Distinctives are the values, commitments, convictions, and priorities that define who you are. They’re the practical implications and applications of your doctrinal statement. In other words, our doctrinal statement is going to tell you whether or not we’re in the faith, but it’s our distinctives that are going to tell you what kind of church we are and how we’re different and what sets us apart. Here you’ll get an idea of how we put into practice the commands and principles found in God’s Word.
For our doctrinal statement, click here.
Because we believe that every word and every part of the Bible is God’s inerrant word, we believe that the Scripture carries an authority that is objective and absolute (2 Peter 1:20–21). Therefore, we seek to submit ourselves and everything we believe and do to its commands and principles, and to be careful not to go beyond what is written. Furthermore, we believe that God has given us everything we need for life and godliness, and so Scripture is sufficient for dealing with all matters of faith and practice; to all issues regarding the soul, morality, and ethics (2 Timothy 3:15–17; Hebrews 4:12; 1 Peter 2:3).
We believe the biblical model of local church leadership is a plurality of qualified, gifted men who are pastors of God’s flock. Not only is this taught in Scripture, but it provides mutual accountability, collective wisdom, and a sharing of the joys and burdens of ministry among these elders while ensuring that the people of God are properly taught, protected, and shepherded (1 Peter 4:1–5).
We practice baptism by immersion for those who have professed faith in Christ not for salvation or as a work of merit, but as a symbol of the believer’s identification with Christ and His church (Matthew 28:19).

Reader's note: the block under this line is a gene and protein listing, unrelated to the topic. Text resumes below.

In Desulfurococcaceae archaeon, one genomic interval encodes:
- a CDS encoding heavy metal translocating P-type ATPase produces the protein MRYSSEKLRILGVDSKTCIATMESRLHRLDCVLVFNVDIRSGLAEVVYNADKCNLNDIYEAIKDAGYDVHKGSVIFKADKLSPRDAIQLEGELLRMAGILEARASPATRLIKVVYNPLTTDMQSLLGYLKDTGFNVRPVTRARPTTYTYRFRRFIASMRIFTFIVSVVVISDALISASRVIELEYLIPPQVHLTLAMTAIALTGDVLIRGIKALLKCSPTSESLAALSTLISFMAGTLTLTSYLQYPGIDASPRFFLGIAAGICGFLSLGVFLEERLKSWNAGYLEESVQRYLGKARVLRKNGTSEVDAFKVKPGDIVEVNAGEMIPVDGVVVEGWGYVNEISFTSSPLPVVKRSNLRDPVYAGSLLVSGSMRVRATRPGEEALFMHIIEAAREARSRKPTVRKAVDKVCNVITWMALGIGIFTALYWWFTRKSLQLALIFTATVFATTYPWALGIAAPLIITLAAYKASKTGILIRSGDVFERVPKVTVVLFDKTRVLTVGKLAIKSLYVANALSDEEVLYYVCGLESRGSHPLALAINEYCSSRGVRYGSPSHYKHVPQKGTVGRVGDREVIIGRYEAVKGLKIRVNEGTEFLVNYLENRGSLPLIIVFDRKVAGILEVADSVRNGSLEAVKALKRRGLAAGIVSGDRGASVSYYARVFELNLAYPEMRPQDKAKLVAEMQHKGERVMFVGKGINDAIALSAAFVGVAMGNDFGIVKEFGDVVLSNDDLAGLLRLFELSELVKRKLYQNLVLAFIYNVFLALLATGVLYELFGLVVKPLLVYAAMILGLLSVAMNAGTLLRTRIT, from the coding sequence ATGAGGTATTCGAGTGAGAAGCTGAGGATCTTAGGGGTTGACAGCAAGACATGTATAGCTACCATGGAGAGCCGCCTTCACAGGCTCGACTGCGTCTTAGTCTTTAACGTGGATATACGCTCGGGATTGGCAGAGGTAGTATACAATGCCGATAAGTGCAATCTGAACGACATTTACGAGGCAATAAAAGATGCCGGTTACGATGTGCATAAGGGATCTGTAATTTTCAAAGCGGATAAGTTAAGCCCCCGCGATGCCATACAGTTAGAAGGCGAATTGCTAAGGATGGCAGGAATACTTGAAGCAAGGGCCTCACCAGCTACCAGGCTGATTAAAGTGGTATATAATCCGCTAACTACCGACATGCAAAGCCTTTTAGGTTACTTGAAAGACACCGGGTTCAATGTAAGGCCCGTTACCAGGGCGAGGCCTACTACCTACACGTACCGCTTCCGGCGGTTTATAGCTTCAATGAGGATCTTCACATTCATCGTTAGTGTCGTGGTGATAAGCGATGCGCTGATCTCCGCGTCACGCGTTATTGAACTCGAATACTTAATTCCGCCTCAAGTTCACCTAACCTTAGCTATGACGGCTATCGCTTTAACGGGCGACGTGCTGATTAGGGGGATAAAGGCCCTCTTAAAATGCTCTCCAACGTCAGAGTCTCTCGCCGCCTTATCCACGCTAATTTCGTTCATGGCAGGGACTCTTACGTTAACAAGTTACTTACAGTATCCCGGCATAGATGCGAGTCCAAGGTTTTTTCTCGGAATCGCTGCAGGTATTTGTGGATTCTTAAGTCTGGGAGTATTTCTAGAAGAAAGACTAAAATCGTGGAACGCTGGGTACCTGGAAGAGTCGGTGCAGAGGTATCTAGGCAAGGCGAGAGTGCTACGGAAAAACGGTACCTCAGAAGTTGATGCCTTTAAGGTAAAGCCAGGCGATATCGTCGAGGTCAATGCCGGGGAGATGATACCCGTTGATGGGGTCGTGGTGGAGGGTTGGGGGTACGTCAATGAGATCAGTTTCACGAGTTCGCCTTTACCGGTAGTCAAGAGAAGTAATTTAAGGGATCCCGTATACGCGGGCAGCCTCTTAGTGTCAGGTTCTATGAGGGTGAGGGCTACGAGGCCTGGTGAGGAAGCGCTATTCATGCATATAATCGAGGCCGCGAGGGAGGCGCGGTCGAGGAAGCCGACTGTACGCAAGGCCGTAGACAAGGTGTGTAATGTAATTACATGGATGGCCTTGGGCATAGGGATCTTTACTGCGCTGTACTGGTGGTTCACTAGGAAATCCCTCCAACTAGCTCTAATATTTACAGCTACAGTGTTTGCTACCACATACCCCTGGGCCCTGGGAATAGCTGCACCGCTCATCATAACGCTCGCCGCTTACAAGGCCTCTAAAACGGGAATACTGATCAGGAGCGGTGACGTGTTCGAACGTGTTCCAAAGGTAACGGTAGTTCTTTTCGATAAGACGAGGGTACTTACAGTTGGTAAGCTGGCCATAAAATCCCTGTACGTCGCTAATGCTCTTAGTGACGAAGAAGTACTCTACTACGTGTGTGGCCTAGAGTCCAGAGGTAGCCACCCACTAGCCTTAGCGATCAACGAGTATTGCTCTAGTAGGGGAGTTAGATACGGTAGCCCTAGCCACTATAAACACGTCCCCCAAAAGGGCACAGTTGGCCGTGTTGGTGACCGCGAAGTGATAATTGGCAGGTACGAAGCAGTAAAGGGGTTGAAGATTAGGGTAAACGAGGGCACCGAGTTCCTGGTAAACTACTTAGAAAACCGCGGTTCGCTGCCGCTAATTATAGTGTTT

We believe that God reveals Himself in Scripture not only to be the Creator of all things, but absolutely sovereign over all things, providentially governing His universe toward His preordained ends (Psalm 119:19; Ephesians 1:11). His sovereignty not only rules over the broad scope of history, but over individuals, and especially over the salvation of sinners (Ephesians 1:3–12; Romans 8:28–30). As R.C. Sproul famously said, “If there is one maverick molecule in all the universe, then God is not sovereign. And if God is not sovereign, He is not God.”
As believers, we are all at different stages in our sanctification, and therefore we all have differing needs. Some need admonishment, others, encouragement, still others help of various kinds. But all people, including those of varying degrees of like-mindedness, and even those outside the fold of God, need patience and grace (1 Thessalonians 5:14–15). Regardless of how the world may change, our aim is to remain faithful to the truth of God’s unchanging Word, treating each individual—whether they belong to the family of faith or not—with dignity and respect, and endeavoring to care for him or her in a way that displays the love of Christ (Galatians 6:10).